Only a few studies have evaluated the actual incidence and risk factors of postoperative AKI after CRS-HIPEC [17]. Previous reports have shown inconsistent results and integration of these results was difficult due to small and non-homogeneous patient populations, different cancer staging criteria, different scopes of CRS and different therapeutic approaches. In the largest study (n=475), Cata et al. [17] reported age, obesity (BMI >30 kg/m2), preoperative pregabalin, cisplatin, estimated blood loss, and splenectomy as risk factors for postoperative AKI after CRS-HIPEC. Regardless of CRS-HIPEC, many studies about general surgery have reported lower eGFR itself as a risk factor for AKI [29]. A previous study about CRS-HIPEC also reported eGFR as a risk factor for postoperative AKI [30].

As ureteral injury is known to be a factor causing postoperative AKI in abdominal surgery [19], we decided to investigate whether ureteral injury is also a risk factor for postoperative AKI in CRS-HIPEC. We hypothesized that intraoperative gross hematuria was mainly caused by some kind of ureter injury during CRS-HIPEC and regarded intraoperative gross hematuria as a surrogate marker for intraoperative ureter injury. Although the exact pathophysiology of the association between ureter injury and AKI was unclear, Siddighi et al. [19] hypothesized that the increase in serum creatinine was caused by varying degrees of ureteral obstruction resulting in increased ureteral pressure proximal to the point of obstruction, leading to elevated intrarenal pressures and transient dysfunction. Presently, no gold standard for diagnosing ureter injury is available. Although intraoperative cystoscopy [35] and postoperative CT [31] reportedly allow precise diagnosis of unsuspected ureteral injuries, it remains unclear whether these tests are able to detect varying degrees of ureteral obstruction as suggested by Siddighi [19]. In our hospital, intraoperative cystoscopy, postoperative CT and ultrasonography were not routinely performed in CRS-HIPEC, and this might also be the case in other hospitals. The clinical data on ureteral obstruction or stenosis were also not available in our study. Hematuria, fever, flank or groin pain, or vaginal urinary leakage have been reported as signs and symptoms of ureter injury [31]. However, we think these symptoms are not direct evidence of ureter injury, because they may be influenced by intraoperative drugs and inflammation from invasive procedures. On the other hand, intraoperative gross hematuria is supposed to directly reflect the effects of ureter injury. The incidence ratio of gross hematuria was much higher than the incidence ratio of ureter injury reported in previous studies, at 2–7% [21, 22]. We think that observation of intraoperative gross hematuria is more suitable for detecting minor ureter injury without urinary stenosis or obstruction compared to the imaging studies used to diagnose ureter injury in previous studies, and thus may be more versatile in clinical practice.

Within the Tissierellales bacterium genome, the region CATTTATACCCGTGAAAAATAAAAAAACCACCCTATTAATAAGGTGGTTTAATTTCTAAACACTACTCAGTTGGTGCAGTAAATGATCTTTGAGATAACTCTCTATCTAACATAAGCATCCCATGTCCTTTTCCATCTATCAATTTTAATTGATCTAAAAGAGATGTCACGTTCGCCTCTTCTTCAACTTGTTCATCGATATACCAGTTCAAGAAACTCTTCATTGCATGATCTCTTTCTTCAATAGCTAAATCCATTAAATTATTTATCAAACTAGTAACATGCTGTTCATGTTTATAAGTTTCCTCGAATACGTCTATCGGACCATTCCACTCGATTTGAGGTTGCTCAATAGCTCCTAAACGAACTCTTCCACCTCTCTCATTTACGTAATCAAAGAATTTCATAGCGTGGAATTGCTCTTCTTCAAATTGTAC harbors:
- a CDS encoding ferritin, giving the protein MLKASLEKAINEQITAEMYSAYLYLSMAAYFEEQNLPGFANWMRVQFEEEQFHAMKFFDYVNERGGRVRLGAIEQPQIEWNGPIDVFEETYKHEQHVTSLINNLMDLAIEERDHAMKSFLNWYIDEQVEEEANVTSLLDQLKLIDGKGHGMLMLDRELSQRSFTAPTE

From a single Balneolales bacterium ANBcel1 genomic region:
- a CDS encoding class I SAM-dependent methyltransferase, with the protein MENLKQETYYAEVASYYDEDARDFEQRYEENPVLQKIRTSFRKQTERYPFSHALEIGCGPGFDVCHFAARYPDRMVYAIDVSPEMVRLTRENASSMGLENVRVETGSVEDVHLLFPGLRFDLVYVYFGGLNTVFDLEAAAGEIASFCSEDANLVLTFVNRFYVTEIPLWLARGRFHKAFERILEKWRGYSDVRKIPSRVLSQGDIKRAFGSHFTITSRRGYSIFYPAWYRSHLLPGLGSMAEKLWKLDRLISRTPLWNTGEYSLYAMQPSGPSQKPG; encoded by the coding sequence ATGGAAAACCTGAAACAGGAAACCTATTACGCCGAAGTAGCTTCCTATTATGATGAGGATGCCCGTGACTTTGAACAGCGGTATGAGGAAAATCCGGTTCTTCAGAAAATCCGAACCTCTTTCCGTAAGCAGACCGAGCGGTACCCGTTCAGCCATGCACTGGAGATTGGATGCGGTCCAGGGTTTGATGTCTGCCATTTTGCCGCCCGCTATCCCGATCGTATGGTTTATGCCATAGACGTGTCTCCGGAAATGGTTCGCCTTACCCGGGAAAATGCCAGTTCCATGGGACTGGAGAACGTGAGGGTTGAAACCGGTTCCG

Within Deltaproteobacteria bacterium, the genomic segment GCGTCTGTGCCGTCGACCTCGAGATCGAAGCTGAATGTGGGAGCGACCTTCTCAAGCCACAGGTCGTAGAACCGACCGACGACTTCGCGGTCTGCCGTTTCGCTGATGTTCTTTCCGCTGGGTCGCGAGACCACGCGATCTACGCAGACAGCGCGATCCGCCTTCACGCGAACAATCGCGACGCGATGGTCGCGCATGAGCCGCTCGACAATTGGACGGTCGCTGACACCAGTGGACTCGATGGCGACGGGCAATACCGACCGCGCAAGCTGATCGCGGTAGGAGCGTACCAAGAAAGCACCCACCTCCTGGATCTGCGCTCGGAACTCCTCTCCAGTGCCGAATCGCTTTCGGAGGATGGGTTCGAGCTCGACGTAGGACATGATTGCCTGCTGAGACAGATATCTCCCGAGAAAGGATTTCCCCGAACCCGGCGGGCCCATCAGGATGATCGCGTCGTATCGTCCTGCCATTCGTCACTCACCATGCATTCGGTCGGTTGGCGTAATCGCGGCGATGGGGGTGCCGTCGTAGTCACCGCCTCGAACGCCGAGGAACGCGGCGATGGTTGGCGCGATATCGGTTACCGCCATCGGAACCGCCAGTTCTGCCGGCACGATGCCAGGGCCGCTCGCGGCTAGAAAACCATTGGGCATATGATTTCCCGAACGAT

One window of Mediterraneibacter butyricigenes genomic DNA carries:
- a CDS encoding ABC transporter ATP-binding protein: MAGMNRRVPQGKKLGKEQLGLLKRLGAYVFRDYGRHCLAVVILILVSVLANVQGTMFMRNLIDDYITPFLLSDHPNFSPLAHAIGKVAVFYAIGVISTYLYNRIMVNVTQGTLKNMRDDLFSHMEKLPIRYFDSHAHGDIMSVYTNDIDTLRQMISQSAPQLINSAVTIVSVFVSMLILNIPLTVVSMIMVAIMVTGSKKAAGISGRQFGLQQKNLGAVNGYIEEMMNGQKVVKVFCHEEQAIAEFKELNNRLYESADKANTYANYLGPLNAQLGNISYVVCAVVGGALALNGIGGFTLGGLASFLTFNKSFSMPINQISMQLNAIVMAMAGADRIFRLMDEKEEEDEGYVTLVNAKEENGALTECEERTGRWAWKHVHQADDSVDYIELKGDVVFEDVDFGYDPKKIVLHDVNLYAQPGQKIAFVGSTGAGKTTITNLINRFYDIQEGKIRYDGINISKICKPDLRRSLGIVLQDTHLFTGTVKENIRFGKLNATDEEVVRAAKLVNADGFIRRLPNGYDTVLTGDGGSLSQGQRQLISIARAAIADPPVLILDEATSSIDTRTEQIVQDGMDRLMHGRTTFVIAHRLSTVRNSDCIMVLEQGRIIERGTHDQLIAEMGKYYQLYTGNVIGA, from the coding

The reasons for selecting the confounders and significant risk factors to be adjusted are as follows. As risk factors of intraoperative ureteric injury, Brandes et al. [31] reported that intraoperative hemorrhage, such as sudden hemorrhage, as well as greater blood loss, long operative time, large retroperitoneal mass and more transfusions were associated with ureter injury. Abu-Zaid et al. [32] reported that patient body habitus, clinical diagnosis, size and extent of the mass, skill and experience of the surgeon, and the past surgical history of the patient influence the risk of operative ureteric injury . For large retroperitoneal masses and extension of the mass, we substituted these for the total of sub scores for abdominoperitoneal regions 4–8 (4, left flank; 5, left lower; 6, pelvis; 7, right lower; 8, right flank) for PCI score. PCI score was also reported as a risk factor for postoperative AKI after CRS-HIPEC [33, 34].

Some known risk factors of postoperative AKI could not be adjusted in our study. Few obese patients were included in the present study and no participants received pregabalin. Further, data were lacking on history of procedures such as splenectomy and past surgical history. According to such baseline characteristics and aforementioned research, we selected three confounding factors (sum of sub scores for abdominoperitoneal regions 4–8 (4, left flank; 5, left lower; 6, pelvis; 7, right lower; 8, right flank) for PCI, BMI, and estimated blood loss) and four risk factors for postoperative AKI (age, preoperative eGFR, platinum-based infusion (cisplatin) and PCI score).

Although there were no obvious differences in most parameters between the hematuria and non-hematuria groups, patients in the hematuria group had greater estimated blood loss and transfusion volumes than those in the non-hematuria group (Tables 1 and 2). This may suggest that the hematuria group had more invasive surgery than the non-hematuria group.